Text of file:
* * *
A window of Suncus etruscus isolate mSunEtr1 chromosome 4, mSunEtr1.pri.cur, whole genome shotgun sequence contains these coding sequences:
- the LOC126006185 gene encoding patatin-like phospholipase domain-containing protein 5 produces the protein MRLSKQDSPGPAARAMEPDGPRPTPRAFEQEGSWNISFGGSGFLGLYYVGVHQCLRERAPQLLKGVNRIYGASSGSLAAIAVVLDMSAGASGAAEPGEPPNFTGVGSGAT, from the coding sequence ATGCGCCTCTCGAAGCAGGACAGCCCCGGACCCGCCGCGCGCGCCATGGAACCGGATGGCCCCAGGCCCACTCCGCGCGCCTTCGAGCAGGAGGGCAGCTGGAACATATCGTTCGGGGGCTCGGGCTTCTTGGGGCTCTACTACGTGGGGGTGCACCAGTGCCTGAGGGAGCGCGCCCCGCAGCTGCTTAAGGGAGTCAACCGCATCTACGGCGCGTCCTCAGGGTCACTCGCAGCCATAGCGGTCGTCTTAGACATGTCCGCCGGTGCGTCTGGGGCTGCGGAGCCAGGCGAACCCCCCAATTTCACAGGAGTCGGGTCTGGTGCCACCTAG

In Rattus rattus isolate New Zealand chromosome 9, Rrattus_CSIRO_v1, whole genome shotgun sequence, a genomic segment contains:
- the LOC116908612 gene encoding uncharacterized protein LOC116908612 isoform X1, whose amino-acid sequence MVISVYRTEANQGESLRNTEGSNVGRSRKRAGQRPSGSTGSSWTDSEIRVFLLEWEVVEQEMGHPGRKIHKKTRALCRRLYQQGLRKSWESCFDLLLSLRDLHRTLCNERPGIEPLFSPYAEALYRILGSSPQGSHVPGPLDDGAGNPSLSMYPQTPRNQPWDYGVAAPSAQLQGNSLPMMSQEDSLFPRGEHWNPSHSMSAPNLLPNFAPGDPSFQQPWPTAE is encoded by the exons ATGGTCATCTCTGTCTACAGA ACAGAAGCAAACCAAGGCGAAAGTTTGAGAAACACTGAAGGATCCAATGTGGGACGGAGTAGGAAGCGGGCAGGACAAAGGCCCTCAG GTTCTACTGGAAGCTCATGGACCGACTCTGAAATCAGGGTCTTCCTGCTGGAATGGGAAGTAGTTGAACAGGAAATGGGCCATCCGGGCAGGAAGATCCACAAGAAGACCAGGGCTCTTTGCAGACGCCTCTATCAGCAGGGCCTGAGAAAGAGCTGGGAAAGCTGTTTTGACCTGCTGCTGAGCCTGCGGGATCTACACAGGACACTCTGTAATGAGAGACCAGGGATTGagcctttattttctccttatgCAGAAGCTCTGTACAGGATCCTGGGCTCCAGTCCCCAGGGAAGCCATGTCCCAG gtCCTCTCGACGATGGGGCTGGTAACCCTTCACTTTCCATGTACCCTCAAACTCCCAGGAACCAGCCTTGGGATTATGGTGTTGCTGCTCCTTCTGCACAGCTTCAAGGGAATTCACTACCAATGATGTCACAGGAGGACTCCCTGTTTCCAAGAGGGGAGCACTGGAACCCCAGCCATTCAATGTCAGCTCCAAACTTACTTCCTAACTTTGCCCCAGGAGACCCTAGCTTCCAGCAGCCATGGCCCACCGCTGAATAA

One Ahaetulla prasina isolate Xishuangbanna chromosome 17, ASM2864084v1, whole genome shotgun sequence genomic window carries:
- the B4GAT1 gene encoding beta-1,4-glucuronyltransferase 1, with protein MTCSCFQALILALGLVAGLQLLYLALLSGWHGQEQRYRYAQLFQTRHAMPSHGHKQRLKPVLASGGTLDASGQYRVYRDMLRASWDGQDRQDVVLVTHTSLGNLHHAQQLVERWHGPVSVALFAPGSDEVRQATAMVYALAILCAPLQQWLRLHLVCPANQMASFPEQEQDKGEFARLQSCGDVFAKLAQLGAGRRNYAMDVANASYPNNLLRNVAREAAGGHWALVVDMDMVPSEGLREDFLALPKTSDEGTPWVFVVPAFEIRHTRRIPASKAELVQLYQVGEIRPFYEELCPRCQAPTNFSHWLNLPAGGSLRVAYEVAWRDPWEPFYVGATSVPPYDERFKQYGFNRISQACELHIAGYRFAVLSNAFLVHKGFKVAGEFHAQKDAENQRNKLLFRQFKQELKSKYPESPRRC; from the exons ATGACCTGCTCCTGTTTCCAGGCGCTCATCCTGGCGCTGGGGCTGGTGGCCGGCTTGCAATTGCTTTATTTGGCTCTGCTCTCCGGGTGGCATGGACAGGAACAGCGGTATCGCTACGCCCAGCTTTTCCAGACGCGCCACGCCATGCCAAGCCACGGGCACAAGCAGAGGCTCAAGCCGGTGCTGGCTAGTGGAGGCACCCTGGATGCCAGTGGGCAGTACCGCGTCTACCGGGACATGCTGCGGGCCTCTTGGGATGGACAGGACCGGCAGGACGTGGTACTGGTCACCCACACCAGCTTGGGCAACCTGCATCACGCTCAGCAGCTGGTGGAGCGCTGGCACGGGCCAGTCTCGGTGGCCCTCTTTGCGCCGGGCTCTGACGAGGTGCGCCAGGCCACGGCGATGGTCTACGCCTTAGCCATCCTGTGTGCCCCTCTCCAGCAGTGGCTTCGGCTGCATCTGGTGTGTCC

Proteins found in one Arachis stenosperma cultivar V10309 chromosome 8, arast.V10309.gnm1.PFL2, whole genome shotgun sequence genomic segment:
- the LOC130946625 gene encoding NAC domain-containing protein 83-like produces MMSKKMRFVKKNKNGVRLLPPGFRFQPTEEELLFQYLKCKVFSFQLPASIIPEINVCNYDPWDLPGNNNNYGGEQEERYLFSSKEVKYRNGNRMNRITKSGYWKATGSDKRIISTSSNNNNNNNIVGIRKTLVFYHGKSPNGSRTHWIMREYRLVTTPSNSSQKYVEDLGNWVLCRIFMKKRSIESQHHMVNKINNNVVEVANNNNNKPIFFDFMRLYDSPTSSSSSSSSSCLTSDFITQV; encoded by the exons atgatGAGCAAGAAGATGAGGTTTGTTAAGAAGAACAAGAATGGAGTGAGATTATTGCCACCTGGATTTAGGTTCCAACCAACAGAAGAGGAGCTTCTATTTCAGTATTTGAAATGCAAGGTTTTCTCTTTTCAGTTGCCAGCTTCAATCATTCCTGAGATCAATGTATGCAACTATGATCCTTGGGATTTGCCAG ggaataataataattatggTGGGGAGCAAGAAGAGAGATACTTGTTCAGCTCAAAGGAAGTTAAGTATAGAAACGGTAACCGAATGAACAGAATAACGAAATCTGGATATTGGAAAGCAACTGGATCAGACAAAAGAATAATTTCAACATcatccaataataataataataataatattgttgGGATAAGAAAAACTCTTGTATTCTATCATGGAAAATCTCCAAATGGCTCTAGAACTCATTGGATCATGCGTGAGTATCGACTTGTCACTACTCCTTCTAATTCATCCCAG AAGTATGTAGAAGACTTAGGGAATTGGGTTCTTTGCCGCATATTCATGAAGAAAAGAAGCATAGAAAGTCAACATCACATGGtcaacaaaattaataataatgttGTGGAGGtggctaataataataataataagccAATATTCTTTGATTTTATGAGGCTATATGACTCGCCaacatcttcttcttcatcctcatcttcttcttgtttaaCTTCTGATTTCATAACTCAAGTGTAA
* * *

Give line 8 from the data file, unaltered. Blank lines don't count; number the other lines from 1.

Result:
- the LOC130946625 gene encoding NAC domain-containing protein 83-like produces MMSKKMRFVKKNKNGVRLLPPGFRFQPTEEELLFQYLKCKVFSFQLPASIIPEINVCNYDPWDLPGNNNNYGGEQEERYLFSSKEVKYRNGNRMNRITKSGYWKATGSDKRIISTSSNNNNNNNIVGIRKTLVFYHGKSPNGSRTHWIMREYRLVTTPSNSSQKYVEDLGNWVLCRIFMKKRSIESQHHMVNKINNNVVEVANNNNNKPIFFDFMRLYDSPTSSSSSSSSSCLTSDFITQV; encoded by the exons atgatGAGCAAGAAGATGAGGTTTGTTAAGAAGAACAAGAATGGAGTGAGATTATTGCCACCTGGATTTAGGTTCCAACCAACAGAAGAGGAGCTTCTATTTCAGTATTTGAAATGCAAGGTTTTCTCTTTTCAGTTGCCAGCTTCAATCATTCCTGAGATCAATGTATGCAACTATGATCCTTGGGATTTGCCAG ggaataataataattatggTGGGGAGCAAGAAGAGAGATACTTGTTCAGCTCAAAGGAAGTTAAGTATAGAAACGGTAACCGAATGAACAGAATAACGAAATCTGGATATTGGAAAGCAACTGGATCAGACAAAAGAATAATTTCAACATcatccaataataataataataataatattgttgGGATAAGAAAAACTCTTGTATTCTATCATGGAAAATCTCCAAATGGCTCTAGAACTCATTGGATCATGCGTGAGTATCGACTTGTCACTACTCCTTCTAATTCATCCCAG AAGTATGTAGAAGACTTAGGGAATTGGGTTCTTTGCCGCATATTCATGAAGAAAAGAAGCATAGAAAGTCAACATCACATGGtcaacaaaattaataataatgttGTGGAGGtggctaataataataataataagccAATATTCTTTGATTTTATGAGGCTATATGACTCGCCaacatcttcttcttcatcctcatcttcttcttgtttaaCTTCTGATTTCATAACTCAAGTGTAA